Louisville,_Mississippi Latitude and Longitude:

33°7′23″N 89°3′22″W / 33.12306°N 89.05611°W / 33.12306; -89.05611
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Louisville, Mississippi
Main Street in Louisville, 2008
Main Street in Louisville, 2008
Location of Louisville, Mississippi
Location of Louisville, Mississippi
Louisville, Mississippi is located in the United States
Louisville, Mississippi
Louisville, Mississippi
Location in the United States
Coordinates: 33°7′23″N 89°3′22″W / 33.12306°N 89.05611°W / 33.12306; -89.05611
CountryUnited States
State Mississippi
County Winston
 • MayorWill Hill
 • Total15.27 sq mi (39.56 km2)
 • Land15.10 sq mi (39.10 km2)
 • Water0.18 sq mi (0.46 km2)
571 ft (174 m)
 ( 2020)
 • Total6,072
 • Density402.17/sq mi (155.28/km2)
Time zone UTC-6 ( Central (CST))
 • Summer ( DST) UTC-5 (CDT)
ZIP code
Area code 662
FIPS code28-42280
GNIS feature ID0693835
Website City Website

Louisville (pronounced LEW-iss-vill) [2] is a city in Winston County, Mississippi. The population was 6,631 at the 2010 census. It is the county seat of Winston County. [3]


Like Winston County, Louisville is named for Louis Winston (1784–1824), a colonel in the militia, a prominent lawyer, and a judge of the Mississippi Supreme Court. [4] In 1863 Union Colonel Benjamin Grierson marched 900 troops through Louisville during his raid through Mississippi. There was no fighting in Winston County. [5]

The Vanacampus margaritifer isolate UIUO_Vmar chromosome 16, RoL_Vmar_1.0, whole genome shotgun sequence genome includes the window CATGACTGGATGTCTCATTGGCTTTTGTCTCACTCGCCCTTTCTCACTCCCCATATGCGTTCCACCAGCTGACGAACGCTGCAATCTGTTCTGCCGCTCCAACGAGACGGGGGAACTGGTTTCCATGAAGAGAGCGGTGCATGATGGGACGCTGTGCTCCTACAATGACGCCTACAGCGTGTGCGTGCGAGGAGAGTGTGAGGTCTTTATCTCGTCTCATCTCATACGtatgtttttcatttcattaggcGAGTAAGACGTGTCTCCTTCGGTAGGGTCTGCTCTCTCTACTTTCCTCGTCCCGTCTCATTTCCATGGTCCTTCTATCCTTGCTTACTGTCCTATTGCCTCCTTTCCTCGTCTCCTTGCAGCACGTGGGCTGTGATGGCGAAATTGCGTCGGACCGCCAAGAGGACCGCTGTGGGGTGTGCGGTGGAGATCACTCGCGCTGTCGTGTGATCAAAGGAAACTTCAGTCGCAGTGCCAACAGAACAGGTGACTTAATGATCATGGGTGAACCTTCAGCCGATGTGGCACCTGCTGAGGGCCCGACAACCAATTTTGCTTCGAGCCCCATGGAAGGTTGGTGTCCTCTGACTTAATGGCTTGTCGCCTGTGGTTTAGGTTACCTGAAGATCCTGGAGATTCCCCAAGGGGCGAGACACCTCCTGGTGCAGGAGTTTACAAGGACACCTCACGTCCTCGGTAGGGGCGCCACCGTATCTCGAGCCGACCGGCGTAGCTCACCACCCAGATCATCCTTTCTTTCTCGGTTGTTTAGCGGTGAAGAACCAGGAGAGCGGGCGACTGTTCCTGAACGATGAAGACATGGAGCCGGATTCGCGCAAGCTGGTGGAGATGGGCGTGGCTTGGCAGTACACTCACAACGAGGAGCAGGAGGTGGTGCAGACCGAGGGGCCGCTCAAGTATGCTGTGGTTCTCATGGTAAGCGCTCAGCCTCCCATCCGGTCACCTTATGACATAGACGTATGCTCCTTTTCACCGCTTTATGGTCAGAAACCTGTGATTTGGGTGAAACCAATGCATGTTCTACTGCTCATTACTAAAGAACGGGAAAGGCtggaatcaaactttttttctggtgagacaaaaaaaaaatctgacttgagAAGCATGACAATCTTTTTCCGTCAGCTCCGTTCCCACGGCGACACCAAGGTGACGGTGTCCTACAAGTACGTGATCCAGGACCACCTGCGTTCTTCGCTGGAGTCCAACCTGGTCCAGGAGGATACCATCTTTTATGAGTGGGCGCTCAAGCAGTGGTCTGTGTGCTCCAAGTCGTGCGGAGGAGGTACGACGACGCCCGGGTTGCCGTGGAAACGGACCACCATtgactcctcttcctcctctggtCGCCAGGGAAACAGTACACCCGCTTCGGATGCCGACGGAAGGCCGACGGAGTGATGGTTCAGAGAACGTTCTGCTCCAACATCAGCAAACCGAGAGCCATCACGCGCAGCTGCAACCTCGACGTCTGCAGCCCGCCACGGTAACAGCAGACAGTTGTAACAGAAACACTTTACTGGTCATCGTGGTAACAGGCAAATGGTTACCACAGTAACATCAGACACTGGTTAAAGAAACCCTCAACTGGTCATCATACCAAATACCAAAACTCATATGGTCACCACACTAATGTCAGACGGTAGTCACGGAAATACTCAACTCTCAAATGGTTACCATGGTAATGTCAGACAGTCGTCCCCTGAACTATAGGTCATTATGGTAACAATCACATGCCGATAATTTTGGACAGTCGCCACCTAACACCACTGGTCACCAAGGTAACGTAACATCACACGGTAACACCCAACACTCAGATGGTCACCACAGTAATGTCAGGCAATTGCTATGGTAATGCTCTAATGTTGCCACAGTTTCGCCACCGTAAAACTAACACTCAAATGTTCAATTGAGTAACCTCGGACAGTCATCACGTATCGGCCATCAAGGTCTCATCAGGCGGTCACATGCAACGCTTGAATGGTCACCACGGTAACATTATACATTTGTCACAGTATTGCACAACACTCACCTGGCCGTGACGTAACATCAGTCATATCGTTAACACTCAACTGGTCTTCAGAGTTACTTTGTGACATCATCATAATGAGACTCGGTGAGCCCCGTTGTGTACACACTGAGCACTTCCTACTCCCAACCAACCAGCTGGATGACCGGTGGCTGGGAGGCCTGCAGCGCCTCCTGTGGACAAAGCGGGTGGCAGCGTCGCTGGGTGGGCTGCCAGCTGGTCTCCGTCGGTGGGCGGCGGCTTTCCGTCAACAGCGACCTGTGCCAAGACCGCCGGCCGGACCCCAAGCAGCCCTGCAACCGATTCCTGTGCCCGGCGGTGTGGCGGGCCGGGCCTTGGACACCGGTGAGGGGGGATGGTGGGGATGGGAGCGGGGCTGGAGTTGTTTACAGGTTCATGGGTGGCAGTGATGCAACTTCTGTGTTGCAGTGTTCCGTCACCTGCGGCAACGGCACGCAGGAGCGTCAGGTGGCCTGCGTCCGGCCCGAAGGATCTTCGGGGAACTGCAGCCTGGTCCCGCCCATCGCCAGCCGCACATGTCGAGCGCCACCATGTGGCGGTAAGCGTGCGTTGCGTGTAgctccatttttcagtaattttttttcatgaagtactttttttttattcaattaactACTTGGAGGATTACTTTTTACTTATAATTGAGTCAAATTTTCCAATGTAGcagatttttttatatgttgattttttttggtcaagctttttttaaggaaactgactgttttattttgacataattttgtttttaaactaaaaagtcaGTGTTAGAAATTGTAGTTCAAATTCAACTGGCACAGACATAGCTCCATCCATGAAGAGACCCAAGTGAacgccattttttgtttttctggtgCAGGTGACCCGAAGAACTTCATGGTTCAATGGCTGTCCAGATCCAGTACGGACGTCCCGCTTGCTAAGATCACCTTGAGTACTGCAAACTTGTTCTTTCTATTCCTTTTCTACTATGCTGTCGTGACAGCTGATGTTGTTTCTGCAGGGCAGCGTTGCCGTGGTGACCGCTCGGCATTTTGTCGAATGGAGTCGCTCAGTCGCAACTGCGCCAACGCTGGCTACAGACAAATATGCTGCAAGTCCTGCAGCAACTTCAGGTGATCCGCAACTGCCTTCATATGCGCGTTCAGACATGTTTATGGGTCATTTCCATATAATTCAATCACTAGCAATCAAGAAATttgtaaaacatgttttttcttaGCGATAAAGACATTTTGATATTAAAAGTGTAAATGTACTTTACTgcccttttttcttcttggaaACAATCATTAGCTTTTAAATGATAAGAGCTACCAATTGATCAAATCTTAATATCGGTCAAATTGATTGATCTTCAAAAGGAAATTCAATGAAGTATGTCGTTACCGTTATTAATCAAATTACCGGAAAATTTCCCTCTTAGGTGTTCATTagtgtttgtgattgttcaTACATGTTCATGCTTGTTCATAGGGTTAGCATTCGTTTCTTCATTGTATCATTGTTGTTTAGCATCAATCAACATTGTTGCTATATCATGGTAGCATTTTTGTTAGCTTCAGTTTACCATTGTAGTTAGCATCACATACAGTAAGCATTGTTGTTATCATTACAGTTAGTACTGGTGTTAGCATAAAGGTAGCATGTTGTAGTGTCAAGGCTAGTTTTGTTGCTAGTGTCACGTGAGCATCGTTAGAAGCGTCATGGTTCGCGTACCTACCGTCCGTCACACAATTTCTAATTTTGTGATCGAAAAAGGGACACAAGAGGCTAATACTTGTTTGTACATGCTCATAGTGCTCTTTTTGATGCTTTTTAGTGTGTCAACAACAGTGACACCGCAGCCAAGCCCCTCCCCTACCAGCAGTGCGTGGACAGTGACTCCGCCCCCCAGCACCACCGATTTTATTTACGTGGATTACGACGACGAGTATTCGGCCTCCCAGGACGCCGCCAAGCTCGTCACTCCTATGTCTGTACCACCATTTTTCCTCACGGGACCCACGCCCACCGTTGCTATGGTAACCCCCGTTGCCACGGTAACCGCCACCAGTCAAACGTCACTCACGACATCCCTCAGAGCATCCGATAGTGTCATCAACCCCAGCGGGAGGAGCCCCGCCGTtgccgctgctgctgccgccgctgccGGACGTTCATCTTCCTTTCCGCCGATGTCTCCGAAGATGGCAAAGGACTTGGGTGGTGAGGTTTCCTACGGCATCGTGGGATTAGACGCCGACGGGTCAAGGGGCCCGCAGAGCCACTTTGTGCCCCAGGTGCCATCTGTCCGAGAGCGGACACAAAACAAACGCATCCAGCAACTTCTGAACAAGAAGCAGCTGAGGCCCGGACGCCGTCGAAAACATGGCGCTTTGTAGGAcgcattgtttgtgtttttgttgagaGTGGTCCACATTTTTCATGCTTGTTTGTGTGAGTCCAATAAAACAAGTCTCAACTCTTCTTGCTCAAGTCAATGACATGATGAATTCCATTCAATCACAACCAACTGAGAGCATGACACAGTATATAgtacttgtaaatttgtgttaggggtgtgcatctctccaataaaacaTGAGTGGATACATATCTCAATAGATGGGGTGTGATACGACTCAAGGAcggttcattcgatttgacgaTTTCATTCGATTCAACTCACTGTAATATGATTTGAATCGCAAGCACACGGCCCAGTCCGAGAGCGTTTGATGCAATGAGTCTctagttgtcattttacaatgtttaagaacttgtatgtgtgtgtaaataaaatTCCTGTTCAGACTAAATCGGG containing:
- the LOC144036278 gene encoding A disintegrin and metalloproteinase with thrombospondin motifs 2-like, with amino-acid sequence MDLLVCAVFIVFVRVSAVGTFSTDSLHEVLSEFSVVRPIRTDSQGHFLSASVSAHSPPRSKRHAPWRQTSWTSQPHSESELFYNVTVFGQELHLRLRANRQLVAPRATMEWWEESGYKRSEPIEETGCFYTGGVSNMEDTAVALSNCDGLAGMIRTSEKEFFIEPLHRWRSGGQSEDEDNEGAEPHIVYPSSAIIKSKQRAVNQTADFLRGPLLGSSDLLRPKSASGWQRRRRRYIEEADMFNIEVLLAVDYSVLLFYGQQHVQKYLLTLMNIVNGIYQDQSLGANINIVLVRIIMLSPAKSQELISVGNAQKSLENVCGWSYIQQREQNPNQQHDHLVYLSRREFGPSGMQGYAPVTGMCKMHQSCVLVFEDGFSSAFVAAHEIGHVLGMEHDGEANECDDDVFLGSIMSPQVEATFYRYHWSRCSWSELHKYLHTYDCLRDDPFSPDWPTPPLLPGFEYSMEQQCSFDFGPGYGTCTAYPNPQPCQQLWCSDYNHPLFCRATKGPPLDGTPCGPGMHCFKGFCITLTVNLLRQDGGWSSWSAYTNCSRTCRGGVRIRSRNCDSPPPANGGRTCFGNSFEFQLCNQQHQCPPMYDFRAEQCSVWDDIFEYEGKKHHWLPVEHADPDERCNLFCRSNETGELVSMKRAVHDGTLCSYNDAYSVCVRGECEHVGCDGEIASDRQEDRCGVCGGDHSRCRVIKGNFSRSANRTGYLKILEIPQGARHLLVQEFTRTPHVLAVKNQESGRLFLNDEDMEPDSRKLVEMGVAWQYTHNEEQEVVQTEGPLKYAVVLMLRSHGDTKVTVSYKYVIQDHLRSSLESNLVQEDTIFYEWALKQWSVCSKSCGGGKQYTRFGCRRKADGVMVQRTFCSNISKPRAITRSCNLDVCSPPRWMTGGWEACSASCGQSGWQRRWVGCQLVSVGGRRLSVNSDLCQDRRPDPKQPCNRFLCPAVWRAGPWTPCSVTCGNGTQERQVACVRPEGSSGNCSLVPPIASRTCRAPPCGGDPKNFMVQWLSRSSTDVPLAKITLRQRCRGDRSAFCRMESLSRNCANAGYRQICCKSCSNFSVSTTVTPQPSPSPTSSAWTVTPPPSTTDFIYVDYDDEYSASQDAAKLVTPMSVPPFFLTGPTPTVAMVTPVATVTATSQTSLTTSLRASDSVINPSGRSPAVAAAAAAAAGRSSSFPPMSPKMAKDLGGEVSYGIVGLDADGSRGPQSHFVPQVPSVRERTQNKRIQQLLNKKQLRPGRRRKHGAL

In 1927, a mob of 1,000 white men from Louisville, lynched two African-Americans, Jim and Mark Fox by wrapping them in barbed wire and setting them on fire. The Foxes were accused of killing Clarence Nichols, a white man who started a fight with them because they would not let him pass their Ford touring car in his Chevrolet. [6] [7] [8] [9]

On April 28, 2014, Louisville was hit by an EF4 tornado, resulting in ten fatalities. [10] [11]


Louisville is located at 33°7′23″N 89°3′22″W / 33.12306°N 89.05611°W / 33.12306; -89.05611 (33.122931, -89.056182). [12] According to the United States Census Bureau, the city has a total area of 15.3 square miles (40 km2), of which 15.1 square miles (39 km2) is land and 0.2 square miles (0.52 km2) (1.44%) is water. It is known by many as the "Front porch of the South". [13]


Historical population
Census Pop.Note
U.S. Decennial Census [14]

2020 census

Louisville Racial Composition [15]
Race Num. Perc.
Black or African American 3,895 64.15%
White 1,925 31.7%
Other/Mixed 120 1.98%
Hispanic or Latino 96 1.58%
Asian 28 0.46%
Native American 7 0.12%
Pacific Islander 1 0.02%

As of the 2020 United States Census, there were 6,072 people, 2,309 households, and 1,589 families residing in the city.

2000 census